Rachel Moorehead is used to outages. For the past five years, she’s had to keep a pair of ancient data centers online for the University of Alabama at Birmingham, a task that has proved exhausting.
“Power outages, generator failures, chilled water disruptions and cooling emergencies, happen about every four months,” she said at DCD>San Francisco.
“And that is enough to make anybody have grey hair, and I’m not 40 yet, and I don’t want grey hair, so we need to find a way to fix that.”
Now, the university plans to launch a new supercomputer in a brand new building with all-new equipment. Finally.
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“It’s not quite done yet - pretty much all of the exterior is done, and so we’re all working on the inside now,” Moorehead said. “We’re setting up the data center now, the racks are here, we’re getting in the containment systems. It’s all coming together and we’re super excited.”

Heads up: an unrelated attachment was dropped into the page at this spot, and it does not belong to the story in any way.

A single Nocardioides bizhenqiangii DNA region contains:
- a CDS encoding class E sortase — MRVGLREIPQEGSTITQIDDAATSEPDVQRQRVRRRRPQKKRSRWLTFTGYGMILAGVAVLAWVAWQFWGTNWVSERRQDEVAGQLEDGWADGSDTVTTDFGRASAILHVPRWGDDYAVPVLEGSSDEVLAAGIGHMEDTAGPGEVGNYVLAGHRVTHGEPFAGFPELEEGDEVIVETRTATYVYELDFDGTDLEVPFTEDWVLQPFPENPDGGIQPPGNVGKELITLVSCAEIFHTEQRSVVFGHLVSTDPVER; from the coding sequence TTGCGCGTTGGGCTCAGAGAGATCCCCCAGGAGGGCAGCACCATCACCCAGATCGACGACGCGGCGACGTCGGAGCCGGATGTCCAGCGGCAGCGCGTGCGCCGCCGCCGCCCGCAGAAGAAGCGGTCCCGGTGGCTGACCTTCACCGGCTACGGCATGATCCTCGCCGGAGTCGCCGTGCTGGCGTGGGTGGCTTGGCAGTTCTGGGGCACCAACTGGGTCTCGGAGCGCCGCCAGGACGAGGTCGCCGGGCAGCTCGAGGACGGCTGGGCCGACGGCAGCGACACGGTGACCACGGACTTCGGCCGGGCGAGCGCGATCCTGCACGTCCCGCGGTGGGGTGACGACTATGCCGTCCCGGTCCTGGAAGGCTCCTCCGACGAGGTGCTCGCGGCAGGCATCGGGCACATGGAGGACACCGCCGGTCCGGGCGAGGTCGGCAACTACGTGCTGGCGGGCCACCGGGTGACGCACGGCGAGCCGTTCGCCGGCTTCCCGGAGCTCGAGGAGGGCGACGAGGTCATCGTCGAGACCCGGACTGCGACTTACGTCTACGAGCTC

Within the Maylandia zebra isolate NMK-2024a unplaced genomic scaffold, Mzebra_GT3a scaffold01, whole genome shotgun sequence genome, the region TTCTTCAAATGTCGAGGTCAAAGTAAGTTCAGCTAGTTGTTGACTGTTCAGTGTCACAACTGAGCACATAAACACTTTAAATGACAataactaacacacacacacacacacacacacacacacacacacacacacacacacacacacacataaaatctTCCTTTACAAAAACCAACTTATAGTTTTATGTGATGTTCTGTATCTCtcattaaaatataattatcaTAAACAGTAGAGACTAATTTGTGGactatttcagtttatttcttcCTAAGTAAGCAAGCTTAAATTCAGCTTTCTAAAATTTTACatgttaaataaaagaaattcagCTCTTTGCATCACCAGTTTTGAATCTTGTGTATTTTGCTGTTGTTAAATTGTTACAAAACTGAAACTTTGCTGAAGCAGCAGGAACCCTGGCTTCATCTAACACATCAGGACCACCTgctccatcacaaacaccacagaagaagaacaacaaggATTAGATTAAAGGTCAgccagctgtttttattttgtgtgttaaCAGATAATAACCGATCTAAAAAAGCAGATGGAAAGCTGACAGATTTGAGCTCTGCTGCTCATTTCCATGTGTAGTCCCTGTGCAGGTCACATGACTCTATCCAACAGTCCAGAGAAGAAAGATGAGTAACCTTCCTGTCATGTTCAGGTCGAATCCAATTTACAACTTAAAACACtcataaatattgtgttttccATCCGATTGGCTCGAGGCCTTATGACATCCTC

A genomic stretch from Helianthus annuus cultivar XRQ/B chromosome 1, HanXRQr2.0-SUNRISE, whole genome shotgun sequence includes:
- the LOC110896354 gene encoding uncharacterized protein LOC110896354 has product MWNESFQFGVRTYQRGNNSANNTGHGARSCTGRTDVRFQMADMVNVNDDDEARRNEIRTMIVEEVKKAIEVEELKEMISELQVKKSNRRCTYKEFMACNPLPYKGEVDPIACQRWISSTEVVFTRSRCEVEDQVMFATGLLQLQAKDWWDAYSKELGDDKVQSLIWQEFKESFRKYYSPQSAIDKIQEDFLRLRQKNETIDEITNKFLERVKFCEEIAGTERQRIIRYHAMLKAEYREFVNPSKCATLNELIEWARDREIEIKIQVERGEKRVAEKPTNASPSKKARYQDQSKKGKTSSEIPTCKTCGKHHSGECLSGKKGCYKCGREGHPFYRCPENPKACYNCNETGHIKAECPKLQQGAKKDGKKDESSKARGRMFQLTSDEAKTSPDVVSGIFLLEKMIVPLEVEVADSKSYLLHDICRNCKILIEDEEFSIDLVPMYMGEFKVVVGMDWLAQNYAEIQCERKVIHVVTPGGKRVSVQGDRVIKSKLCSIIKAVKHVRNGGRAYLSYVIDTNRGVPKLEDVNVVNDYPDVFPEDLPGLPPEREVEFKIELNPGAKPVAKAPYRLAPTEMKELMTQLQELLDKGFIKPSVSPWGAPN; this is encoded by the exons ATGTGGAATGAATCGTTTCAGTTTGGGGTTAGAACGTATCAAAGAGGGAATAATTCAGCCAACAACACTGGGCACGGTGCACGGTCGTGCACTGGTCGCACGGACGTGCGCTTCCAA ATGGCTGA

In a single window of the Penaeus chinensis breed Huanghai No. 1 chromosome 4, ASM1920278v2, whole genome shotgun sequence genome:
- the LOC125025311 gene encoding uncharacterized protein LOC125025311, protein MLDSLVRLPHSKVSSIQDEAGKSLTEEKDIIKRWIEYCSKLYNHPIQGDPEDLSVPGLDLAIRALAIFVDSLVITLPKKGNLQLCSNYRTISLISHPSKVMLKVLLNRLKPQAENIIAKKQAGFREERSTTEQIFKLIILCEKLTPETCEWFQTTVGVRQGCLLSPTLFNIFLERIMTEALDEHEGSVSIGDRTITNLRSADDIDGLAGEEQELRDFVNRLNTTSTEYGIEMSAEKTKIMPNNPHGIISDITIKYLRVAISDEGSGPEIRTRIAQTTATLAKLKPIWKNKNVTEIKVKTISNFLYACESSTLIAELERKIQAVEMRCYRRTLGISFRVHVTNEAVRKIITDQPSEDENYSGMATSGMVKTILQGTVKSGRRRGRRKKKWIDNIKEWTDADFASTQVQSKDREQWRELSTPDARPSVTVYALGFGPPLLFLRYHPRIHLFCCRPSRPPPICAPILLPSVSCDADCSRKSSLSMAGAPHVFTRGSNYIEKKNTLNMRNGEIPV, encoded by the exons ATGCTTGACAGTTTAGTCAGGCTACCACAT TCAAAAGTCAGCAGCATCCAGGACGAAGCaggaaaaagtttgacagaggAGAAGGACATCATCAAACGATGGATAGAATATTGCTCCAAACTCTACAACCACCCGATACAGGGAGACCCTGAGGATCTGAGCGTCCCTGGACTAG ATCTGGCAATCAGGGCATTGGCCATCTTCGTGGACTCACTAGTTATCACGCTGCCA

Rather than building a standard facility, the UAB’s Innovation Center looked to live up to its name, and try something a little different. But it also had to occupy a small footprint, be affordable, meet the university’s sustainability goals, and last up to 50 years.
To help pull this off, the university turned to design consultants RSP Architects. “Before we actually put any paper to pencil, or designed on CAD, we really had to understand what the owners’ requirements were to determine what the product will look like,” RSP’s Rajan Battish explained.